US-based Ghanaian Advisor to President Joe Biden, Adwoa Asamoah is said to have promised to join the fight against Achimota School for refusing to admit three students with dreadlocks.
Mother of one of the student, Maanaa Myers, who disclosed this in an interview on Kofi TV, monitored by ABC News, noted that the fight for her son’s rights is taking international dimension, as the US-based Ghanaian Advisor to US President Joe Biden called them and promised to join the fight on behalf of the boy and the family.
“Adwoa Asamoah called us and said they a bit busy with some stuff but when she settles down she will pick up the fight on our behalf from the international level – so this fight is going to get even bigger in the coming days,” she stated.
It would be recalled that some three first-year students placed in Achimota School by the Computer Placement System were denied admission because of their dreadlocks. The school asked them to cut off their dreadlocks before returning to school.
Whereas the parents of one of the students (female) have remained quite, those of the two boys and the victims themselves have been quite outspoken about the violation of their constitutional rights, threatening legal action.
Several individuals and institutions have had their go on the issue, with some supporting the school for insisting on their rules and regulations, while others held that any institutional regulation that are not consistent with individual rights protected by the 1992 Constitution are void.
Meanwhile, as the school insist on a no dreadlocks policy, Caucasian students with long hair have allegedly been given admission, even though the school’s own rules say ALL students must keep short hair.
Maanaa Myers said for Rastafarians, cutting off one’s dreadlocks is worse than killing the person because their cardinal rule is “death before dishonor”.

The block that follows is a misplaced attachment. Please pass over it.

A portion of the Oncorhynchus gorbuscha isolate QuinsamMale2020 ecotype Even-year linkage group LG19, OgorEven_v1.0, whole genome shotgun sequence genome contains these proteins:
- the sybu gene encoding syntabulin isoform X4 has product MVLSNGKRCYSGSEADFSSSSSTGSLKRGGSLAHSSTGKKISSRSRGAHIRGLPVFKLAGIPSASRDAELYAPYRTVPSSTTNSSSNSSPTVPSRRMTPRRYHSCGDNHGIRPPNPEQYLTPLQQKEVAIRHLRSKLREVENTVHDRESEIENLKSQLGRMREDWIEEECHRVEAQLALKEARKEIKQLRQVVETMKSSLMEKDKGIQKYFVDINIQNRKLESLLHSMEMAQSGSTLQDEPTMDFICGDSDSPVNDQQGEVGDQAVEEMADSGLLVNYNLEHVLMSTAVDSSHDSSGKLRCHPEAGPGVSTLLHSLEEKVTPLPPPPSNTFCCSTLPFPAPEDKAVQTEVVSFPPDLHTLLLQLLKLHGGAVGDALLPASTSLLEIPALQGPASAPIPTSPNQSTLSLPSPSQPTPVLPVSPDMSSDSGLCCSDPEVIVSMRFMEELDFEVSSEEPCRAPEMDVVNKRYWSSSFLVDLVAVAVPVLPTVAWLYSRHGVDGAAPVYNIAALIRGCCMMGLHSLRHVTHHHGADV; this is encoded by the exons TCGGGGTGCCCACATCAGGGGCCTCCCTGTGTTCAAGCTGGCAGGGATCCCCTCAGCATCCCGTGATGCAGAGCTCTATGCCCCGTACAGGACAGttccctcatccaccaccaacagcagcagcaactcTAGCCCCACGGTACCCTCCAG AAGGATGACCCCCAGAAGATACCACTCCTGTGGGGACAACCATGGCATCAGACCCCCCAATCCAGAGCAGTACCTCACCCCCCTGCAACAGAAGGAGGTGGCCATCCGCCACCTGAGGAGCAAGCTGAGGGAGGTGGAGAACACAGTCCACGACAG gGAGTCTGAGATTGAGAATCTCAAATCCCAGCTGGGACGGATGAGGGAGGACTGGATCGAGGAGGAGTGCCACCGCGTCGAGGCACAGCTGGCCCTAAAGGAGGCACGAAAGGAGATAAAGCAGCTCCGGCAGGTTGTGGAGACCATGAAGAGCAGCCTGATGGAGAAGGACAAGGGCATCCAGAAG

She noted that dreadlocks, to them, is equal to the color of one’s skin, and so cutting it off on the orders of someone else, is equal to bleaching one’s skin because someone else insisted on it.
According to her, in the face of the current situation, they even considered home-schooling their son, which they have done before, when he was younger, and it worked perfectly.
“We have heard all the calls by people for us to home school our son. We have three sons and all three are very smart. We home-schooled them in their early ages. We only put them in the general school system due to pressure from friends and family, so home schooling them is not new to us at all,” he stated.
She explained further that there is an association of parents who home school their kids, of which they were members and that is how they created the environment for their kids to socialize and it worked well, except that the boys have now become used to the school system so they do not want to deny them.
Maanaa Myers debunked the allegation that Accra Academy had agreed to admit her son, saying that those were just from Ghanaians trolling Achimota School on social media.
Meanwhile, according to her, the husband, Ras Aswad Nkrabea, who is a Jamaican by birth, has been in Ghana for the past 20 years and has brought thousands of Jamaican tourists and settlers to Ghana, most of whom are now very upset about the way their kind is being treated in Ghana.
She said the husband is currently working on bring over 200 Jamaicans to Ghana this year, as part of the government’s Year of Return Agenda, but because of this incident, he has decided to discourage anymore tourists from Jamaica.
Maanaa Myers thinks the conduct of Achimota School gives a very bad message to the Diaporans, in that, they are encouraged to visit and settle in Ghana, and yet institutional rules and regulations work against them, while those same institutions make exceptions for expatriates.
“My husband is one of such Diasporan who was only given Ghanaian citizenship this year and yet he has contributed massively to tourism to Ghana while he was not even a Ghanaian – so he betrayed by the country he has loved and committed himself to all these years,” she said.